Dose

Day of transplantation, prior to implantation (Day 1)

10 mg/kg

Day 5, Day 14 and Day 28

10 mg/kg

End of Week 8 and Week 12 after transplantation

10 mg/kg

Dose for Maintenance Phasephase

Dose

Every 4 weeks (± 3 days), starting at the end of week 16 after transplantation

5 mg/kg

 

For more details on the dose calculation, see section 6.6.

 

Patients do not require pre-medication prior to administration of belatacept.

 

NULOJIX should be administered in combination with basiliximab induction, mycophenolate mofetil, and corticosteroids. Corticosteroid tapering in patients taking belatacept should be implemented cautiously, particularly in patients with 4 to 6 human leukocyte antigen (HLA) mismatches (see sections 4.4 and 5.1)

 

Infusion-related reactions have been reported with belatacept administration in clinical studies. There were no reports of anaphylaxis on belatacept. If any serious allergic or anaphylactic reaction occurs, belatacept therapy should be discontinued immediately and appropriate therapy initiated (see section 4.4).

 

Therapeutic monitoring of belatacept is not required.

 

During clinical studies, there was no dose modification of belatacept for a change in body weight of less than 10%.

 

Special populations

 

Elderly patients

No dose adjustment is required (see sections 5.1 and 5.2).

 

Renal impairment

No dose adjustment is recommended in patients with renal impairment or undergoing dialysis (see section 5.2).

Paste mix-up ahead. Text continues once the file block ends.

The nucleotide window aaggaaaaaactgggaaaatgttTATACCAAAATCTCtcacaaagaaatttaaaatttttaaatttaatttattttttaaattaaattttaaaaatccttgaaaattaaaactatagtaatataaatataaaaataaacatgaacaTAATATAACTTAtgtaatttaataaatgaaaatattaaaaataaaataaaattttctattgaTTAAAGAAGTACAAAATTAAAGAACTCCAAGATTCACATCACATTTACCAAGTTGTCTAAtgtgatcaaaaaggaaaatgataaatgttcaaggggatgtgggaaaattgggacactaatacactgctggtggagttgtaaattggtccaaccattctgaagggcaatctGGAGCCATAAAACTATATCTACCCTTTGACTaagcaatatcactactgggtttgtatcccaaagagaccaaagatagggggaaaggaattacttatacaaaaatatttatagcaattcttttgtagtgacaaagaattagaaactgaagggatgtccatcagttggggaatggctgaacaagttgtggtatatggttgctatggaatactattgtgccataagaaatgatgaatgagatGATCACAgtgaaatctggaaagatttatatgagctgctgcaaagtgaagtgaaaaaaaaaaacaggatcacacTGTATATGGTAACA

Hepatic impairment

No patients with hepatic impairment were studied in renal transplant protocols, therefore dose modification of belatacept in hepatic impairment can not be recommended.

 

Paediatric population

The safety and efficacy of belatacept in children and adolescents 0 to 18 years of age have not yet been established. No data are available.

 

Method of administration

NULOJIX is for intravenous use only.

 

The diluted reconstituted solution must be administered as an intravenous infusion at a relatively constant rate over 30 minutes. Infusion of the first dose should be given in the immediate preoperative period or during surgery, but before completion of the transplant vascular anastomoses.

 

For instructions on reconstitution and dilution of the medicinal product before administration, see section 6.6.

 

4.4     Special warnings and precautions for use

Infections

Use of immunosuppressants, including belatacept, can increase susceptibility to infection, including fatal infections, opportunistic infections, tuberculosis, and herpes (see Progressiveprogressive multifocal leukoencephalopathy (PML) warning below and also section 4.8).

Progressive multifocal leukoencephalopathy

PML is a rare, often rapidly progressive and fatal, opportunistic infection of the CNS that is caused by the John Cunningham (JC) virus.